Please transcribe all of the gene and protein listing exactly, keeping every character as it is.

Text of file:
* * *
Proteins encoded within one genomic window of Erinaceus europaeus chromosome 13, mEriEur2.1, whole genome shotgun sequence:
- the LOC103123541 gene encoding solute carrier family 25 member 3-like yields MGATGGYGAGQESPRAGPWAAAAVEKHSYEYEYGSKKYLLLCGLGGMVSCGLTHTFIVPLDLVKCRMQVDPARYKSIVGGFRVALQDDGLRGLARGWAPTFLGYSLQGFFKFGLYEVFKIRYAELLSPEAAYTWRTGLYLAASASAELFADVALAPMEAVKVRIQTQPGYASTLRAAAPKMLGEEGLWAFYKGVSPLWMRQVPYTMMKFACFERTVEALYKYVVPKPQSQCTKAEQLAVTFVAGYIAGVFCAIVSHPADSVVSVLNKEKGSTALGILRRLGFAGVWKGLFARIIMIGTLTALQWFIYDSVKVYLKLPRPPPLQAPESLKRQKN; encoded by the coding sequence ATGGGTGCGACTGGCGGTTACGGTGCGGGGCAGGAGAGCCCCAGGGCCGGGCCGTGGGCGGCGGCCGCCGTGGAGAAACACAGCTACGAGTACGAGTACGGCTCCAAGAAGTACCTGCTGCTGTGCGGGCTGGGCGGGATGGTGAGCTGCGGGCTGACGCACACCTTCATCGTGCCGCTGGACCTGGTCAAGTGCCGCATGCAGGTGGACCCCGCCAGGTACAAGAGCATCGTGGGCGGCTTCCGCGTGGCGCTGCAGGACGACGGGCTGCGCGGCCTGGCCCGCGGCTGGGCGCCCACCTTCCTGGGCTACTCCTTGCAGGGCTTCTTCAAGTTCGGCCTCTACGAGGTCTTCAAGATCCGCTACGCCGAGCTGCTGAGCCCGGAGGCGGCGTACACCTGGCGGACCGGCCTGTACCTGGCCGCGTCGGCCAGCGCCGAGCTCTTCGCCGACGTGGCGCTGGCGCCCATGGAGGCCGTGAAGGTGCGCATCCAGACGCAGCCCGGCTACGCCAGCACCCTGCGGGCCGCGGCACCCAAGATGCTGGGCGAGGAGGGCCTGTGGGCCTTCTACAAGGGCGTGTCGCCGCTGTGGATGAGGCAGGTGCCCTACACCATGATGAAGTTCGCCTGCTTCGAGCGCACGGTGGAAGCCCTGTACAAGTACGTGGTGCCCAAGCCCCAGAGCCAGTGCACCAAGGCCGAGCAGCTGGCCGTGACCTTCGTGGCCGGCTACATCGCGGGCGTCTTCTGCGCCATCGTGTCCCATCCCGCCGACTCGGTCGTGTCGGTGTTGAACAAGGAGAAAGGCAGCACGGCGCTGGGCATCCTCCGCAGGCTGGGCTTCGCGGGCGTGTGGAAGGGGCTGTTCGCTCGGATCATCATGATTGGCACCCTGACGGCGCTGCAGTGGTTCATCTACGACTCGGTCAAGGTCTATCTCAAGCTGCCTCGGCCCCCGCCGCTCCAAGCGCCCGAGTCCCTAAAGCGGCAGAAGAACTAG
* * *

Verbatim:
Proteins encoded within one genomic window of Erinaceus europaeus chromosome 13, mEriEur2.1, whole genome shotgun sequence:
- the LOC103123541 gene encoding solute carrier family 25 member 3-like yields MGATGGYGAGQESPRAGPWAAAAVEKHSYEYEYGSKKYLLLCGLGGMVSCGLTHTFIVPLDLVKCRMQVDPARYKSIVGGFRVALQDDGLRGLARGWAPTFLGYSLQGFFKFGLYEVFKIRYAELLSPEAAYTWRTGLYLAASASAELFADVALAPMEAVKVRIQTQPGYASTLRAAAPKMLGEEGLWAFYKGVSPLWMRQVPYTMMKFACFERTVEALYKYVVPKPQSQCTKAEQLAVTFVAGYIAGVFCAIVSHPADSVVSVLNKEKGSTALGILRRLGFAGVWKGLFARIIMIGTLTALQWFIYDSVKVYLKLPRPPPLQAPESLKRQKN; encoded by the coding sequence ATGGGTGCGACTGGCGGTTACGGTGCGGGGCAGGAGAGCCCCAGGGCCGGGCCGTGGGCGGCGGCCGCCGTGGAGAAACACAGCTACGAGTACGAGTACGGCTCCAAGAAGTACCTGCTGCTGTGCGGGCTGGGCGGGATGGTGAGCTGCGGGCTGACGCACACCTTCATCGTGCCGCTGGACCTGGTCAAGTGCCGCATGCAGGTGGACCCCGCCAGGTACAAGAGCATCGTGGGCGGCTTCCGCGTGGCGCTGCAGGACGACGGGCTGCGCGGCCTGGCCCGCGGCTGGGCGCCCACCTTCCTGGGCTACTCCTTGCAGGGCTTCTTCAAGTTCGGCCTCTACGAGGTCTTCAAGATCCGCTACGCCGAGCTGCTGAGCCCGGAGGCGGCGTACACCTGGCGGACCGGCCTGTACCTGGCCGCGTCGGCCAGCGCCGAGCTCTTCGCCGACGTGGCGCTGGCGCCCATGGAGGCCGTGAAGGTGCGCATCCAGACGCAGCCCGGCTACGCCAGCACCCTGCGGGCCGCGGCACCCAAGATGCTGGGCGAGGAGGGCCTGTGGGCCTTCTACAAGGGCGTGTCGCCGCTGTGGATGAGGCAGGTGCCCTACACCATGATGAAGTTCGCCTGCTTCGAGCGCACGGTGGAAGCCCTGTACAAGTACGTGGTGCCCAAGCCCCAGAGCCAGTGCACCAAGGCCGAGCAGCTGGCCGTGACCTTCGTGGCCGGCTACATCGCGGGCGTCTTCTGCGCCATCGTGTCCCATCCCGCCGACTCGGTCGTGTCGGTGTTGAACAAGGAGAAAGGCAGCACGGCGCTGGGCATCCTCCGCAGGCTGGGCTTCGCGGGCGTGTGGAAGGGGCTGTTCGCTCGGATCATCATGATTGGCACCCTGACGGCGCTGCAGTGGTTCATCTACGACTCGGTCAAGGTCTATCTCAAGCTGCCTCGGCCCCCGCCGCTCCAAGCGCCCGAGTCCCTAAAGCGGCAGAAGAACTAG